of significance.

7. MATERIAL AND METHOD


7.1 SOURCE OF DATA:
Data will be collected from the women workers in a selected garment factory,
Bangalore.
7.1.1 Research Design
The research design is the plan for the study, providing the overall frame work
for collecting the data.6
The research design selected for the study is Quasi-experimental design
(one group pre-test post-test design).
7.1.2 Setting
The setting of the study refers to the area where the study is conducted.6
The study will be conducted in the Maruthi Garment (P) Ltd in Bangalore
urban area. This factory consists of 200 women workers and it is situated in A.G.S
Layout, Bangalore.
7.1.3 Population
Population is defined as the entire aggregation of cases that meet the
designated criteria.6
The requirement for defining a population for research study arises from the
need to specify the group to which the result of study can be applied. The population
of the present study will comprises of 200 working women in selected garment
factory.
7.2 METHOD OF DATA COLLECTION:
7.2.1 Sampling procedure
Sampling procedure refers to the process of selecting a portion of the population
to represent the entire population. Based on permission obtained from the
management of a select factory, 60 samples will be drawn for the study by simple
random sample technique (lottery without replacement).
7.2.2 Sampling Size
In the present study sample size will be 60 women workers working in the
selected garment factory.
7.2.3 Inclusion criteria for sampling

Women workers from selected the garment factory who are willing to
participate and available at the time of data collection.
Women workers who can understand and speak the common language
(Kannada, Hindi and English).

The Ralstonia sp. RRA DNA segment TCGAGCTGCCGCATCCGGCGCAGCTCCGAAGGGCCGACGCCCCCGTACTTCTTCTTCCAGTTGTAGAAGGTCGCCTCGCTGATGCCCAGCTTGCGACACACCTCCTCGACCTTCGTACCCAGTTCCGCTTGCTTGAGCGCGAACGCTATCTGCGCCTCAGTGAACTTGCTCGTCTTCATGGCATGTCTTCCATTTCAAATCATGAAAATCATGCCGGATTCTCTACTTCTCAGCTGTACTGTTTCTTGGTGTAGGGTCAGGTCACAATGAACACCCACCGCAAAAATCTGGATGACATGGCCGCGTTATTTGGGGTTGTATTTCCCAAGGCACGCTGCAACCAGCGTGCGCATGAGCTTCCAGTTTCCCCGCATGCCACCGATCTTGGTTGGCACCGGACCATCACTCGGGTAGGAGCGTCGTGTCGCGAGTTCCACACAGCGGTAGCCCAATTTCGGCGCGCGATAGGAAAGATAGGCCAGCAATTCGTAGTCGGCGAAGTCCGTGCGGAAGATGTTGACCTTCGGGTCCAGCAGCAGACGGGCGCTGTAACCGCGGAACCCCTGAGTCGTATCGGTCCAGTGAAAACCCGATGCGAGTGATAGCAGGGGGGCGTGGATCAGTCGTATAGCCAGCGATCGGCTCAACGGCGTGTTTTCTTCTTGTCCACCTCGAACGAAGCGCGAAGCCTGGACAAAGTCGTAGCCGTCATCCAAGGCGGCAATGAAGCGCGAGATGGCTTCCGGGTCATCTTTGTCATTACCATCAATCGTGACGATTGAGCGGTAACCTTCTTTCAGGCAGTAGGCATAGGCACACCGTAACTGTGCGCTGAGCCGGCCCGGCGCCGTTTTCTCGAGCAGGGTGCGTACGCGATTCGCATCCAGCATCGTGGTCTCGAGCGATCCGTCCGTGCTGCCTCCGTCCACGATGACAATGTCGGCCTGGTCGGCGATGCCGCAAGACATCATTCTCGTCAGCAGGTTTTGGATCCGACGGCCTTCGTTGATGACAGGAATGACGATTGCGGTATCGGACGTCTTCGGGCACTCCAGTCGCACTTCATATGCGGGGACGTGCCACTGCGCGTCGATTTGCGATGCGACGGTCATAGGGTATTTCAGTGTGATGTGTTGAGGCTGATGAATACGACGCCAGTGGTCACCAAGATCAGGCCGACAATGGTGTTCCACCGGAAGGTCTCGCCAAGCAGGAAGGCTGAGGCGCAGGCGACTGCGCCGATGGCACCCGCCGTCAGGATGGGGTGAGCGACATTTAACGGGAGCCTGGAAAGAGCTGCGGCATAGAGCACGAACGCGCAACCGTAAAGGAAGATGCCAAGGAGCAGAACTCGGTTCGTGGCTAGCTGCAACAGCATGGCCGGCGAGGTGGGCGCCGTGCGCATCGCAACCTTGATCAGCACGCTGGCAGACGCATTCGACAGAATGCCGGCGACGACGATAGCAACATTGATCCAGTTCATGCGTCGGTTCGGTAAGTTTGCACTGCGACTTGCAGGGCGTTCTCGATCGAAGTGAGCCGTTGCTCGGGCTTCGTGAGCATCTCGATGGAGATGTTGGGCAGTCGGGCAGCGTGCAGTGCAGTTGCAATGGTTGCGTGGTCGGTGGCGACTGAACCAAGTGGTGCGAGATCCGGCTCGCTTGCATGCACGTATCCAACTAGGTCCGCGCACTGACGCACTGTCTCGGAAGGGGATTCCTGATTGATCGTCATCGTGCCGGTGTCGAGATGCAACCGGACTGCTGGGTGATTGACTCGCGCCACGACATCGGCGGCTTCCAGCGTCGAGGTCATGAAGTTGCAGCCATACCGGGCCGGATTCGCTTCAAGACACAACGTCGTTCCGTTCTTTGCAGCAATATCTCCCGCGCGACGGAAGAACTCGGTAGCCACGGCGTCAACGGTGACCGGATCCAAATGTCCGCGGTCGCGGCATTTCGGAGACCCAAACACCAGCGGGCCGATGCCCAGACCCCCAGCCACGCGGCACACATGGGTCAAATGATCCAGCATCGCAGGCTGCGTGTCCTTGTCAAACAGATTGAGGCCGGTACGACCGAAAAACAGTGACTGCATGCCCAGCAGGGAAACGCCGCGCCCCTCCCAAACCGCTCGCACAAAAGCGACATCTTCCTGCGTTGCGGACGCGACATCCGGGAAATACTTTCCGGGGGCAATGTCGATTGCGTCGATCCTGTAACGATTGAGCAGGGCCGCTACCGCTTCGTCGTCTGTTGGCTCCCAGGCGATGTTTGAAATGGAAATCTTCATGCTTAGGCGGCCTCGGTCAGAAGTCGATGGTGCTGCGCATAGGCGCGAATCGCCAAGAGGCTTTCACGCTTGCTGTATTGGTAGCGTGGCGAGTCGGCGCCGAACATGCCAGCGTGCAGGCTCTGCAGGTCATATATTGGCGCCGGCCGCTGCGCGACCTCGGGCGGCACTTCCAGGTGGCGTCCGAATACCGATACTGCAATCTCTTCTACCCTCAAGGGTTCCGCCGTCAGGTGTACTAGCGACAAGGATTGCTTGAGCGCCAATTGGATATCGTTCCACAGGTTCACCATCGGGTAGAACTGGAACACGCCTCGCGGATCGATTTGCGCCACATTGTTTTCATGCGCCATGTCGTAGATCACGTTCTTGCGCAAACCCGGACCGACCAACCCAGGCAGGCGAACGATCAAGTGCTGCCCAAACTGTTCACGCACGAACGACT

7.2.4 Exclusion criteria for sampling

Women workers from the selected garment factory who are absent on the
date of data collection.

7.2.5 Instrument Used


Section-1 Interview schedule to elicit the demographic information.
Section-2 Structured interview schedule to assess the knowledge.
Section-3 Structured teaching programme.

7.2.6 Data Collection Method


After obtaining management permissions the sample will be identified as per
inclusion criteria. The 60 workers will be selected using simple random sampling
technique. The purpose of study will be explained by the researcher to the women
workers and necessary consent will be obtained from them before study. Structured
interview schedule will be used to assess the knowledge on occupational health
hazards. The time spent with each worker will be 10 15 minutes. After the pre-test,
group teaching will be conducted for 30 minutes in a selected garment factory by
using audio visual aids. 3 to 4 such session will be conducted to cover the entire
sample. Seven days after the teaching, the post test will be conducted for each worker
in the same way as the pre-test is been conducted.
7.2.7 Data analysis plan
Data analysis will be done using descriptive and inferential statistical
methods to meet the objectives of the study.

Data will be entered on a master sheet.


The baseline variables will be assessed by using descriptive statistics such
as mean, percentage and standard deviation.
Association will be done by using the appropriate inferential statistics